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Firmware reverse engineering

This section is basically about understanding the working of a particular device and possible vulnerabilities in those devices. This devices may have a web interface or maybe an andriod application which might be vulnerable, so knowledge in these fields is vital. To understand the internal working of any device you need to have a basic understanding of Reverse Engineering

What is firmware reverse engineering and why should you do it?

Firmware Reversing involves breaking down and getting an understanding of the internal workings of a device. It can vary from simple analysis like looking into different aspects of the device like its file system and various interfaces to looking deep into the firmware itself and uncovering the internal details and algorithms of a firmware. Reversing a firmware can lead to the discovery of various critical information about the device like the hardcoded data, security flaws in various critical algorithms and even login credentials.

Dealing with various hardware architectures

When dealing with embedded devices you will have to understand various internal mechanisms of the device. One important aspect of a device is its architecture. Most embedded systems use RISC (Reduced Instruction Set Computer) Architecture as it uses small and optimized instructions which usually takes less number of clock cycles compared to computers which can exucute complex tasks in a single clock cycle. Clear understanding about a device's architecture is important to understand the internal workings of a device.

Now let's take a look at a few important hardware architectures.


MIPS (Microprocessor without Interlocked Pipelined Stages) is a reduced RISC instruction set architecture which is mainly used in embedded systems like gateways and routers. MIPS has 32 general purpose registers.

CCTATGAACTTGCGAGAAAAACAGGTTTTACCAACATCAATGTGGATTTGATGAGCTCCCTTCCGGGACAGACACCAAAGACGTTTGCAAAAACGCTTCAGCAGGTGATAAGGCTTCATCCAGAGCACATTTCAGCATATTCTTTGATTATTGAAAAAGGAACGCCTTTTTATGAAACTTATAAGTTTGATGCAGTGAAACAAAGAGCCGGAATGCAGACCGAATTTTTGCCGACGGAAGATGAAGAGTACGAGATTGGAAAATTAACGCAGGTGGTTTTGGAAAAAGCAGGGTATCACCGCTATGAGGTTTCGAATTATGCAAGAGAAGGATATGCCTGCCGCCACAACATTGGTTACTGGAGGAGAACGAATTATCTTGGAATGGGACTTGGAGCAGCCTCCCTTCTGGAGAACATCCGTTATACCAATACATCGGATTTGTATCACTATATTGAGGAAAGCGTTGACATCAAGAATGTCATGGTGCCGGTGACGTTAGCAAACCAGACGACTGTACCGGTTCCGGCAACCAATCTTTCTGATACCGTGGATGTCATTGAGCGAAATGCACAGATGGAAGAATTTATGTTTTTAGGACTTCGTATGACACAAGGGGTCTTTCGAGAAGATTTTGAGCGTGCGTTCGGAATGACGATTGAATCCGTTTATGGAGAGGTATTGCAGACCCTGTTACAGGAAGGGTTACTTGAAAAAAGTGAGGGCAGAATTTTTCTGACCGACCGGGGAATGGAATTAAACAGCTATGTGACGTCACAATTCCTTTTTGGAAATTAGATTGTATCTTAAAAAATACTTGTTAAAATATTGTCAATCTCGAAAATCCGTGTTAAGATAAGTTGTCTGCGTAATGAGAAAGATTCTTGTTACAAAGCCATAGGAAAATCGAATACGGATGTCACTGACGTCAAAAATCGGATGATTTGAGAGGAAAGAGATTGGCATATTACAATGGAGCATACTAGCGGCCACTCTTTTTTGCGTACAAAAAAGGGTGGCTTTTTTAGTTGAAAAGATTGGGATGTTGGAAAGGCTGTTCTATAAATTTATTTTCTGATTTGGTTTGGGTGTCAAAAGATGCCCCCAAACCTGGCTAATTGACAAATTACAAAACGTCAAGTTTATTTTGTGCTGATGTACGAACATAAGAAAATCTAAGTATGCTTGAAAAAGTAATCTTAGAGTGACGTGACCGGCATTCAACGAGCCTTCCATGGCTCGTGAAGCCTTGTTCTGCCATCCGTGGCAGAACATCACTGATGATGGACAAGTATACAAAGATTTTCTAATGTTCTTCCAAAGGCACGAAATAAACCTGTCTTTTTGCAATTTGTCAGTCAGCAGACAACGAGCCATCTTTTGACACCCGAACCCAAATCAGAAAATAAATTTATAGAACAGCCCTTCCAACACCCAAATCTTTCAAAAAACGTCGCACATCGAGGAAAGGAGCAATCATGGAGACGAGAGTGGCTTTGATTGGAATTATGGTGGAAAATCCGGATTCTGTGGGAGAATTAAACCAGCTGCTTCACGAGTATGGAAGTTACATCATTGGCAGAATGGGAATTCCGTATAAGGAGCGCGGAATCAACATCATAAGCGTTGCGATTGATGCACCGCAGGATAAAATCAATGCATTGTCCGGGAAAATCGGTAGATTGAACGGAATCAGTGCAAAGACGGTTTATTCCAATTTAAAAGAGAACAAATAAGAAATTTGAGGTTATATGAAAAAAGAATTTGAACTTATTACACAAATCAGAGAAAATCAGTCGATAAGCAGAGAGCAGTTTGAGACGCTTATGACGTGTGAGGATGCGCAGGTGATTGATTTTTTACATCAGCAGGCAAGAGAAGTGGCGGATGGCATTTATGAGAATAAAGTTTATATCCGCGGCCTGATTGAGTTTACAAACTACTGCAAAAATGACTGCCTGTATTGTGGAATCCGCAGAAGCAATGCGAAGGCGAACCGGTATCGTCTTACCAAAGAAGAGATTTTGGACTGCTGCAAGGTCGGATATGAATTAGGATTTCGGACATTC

$zer0     - A register that holds the value zero
 $at       - (Assembler Temporary) This register is reserved by the assembler 
 $v0-$v1   - (Values) Holds values from expression evaluation and function results
 $a0-$a3   - (Arguments) Holds parameters for called function
 $t0-$t7   - (Temporaries) Registers for holding temporary values. 
 $s0-$s7   - (Saved values) Register contains saved values for the calling function. 
 $t8-$t9   - (Temporaries) Register for holding temporary values(Additional to t0-t7)
 $k0-$k1   - Registers reserved for interrupt handling
 $gp       - (Global Pointer) Points to the global area (Static data segment)
 $sp       - (Stack Pointer) Points to the last location of the stack
 $fp       - (Frame Pointer) Points to the start of the stackframe 
 $ra       - (Return Address) Register which stores the return address 

The main instructions are:

  • General arithmetic operations: add,addu,sub,subu,mult,dev

  • Load and store instructions: la,lb,lw,sw,sb

  • Branch and conditional branches: b,beq,bne,ble,bge, etc.

  • Jumps and function calls: j,jal,jr

Now, let's have a look at a sample MIPS assembly program:

 out_string:    .asciiz   "\nHello, World!\n"
    li $v0, 4               
    la $a0, out_string      
    li$v0, 10               
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ARM (Advanced RISC Machine) as its name suggests, is a family of RISC architecture that is widely used in various embedded devices. ARM Architecture supports a variety of devices from low end microcontrollers to high end smartphones. The number of registers you can see below depends on the ARM version. The common registers are: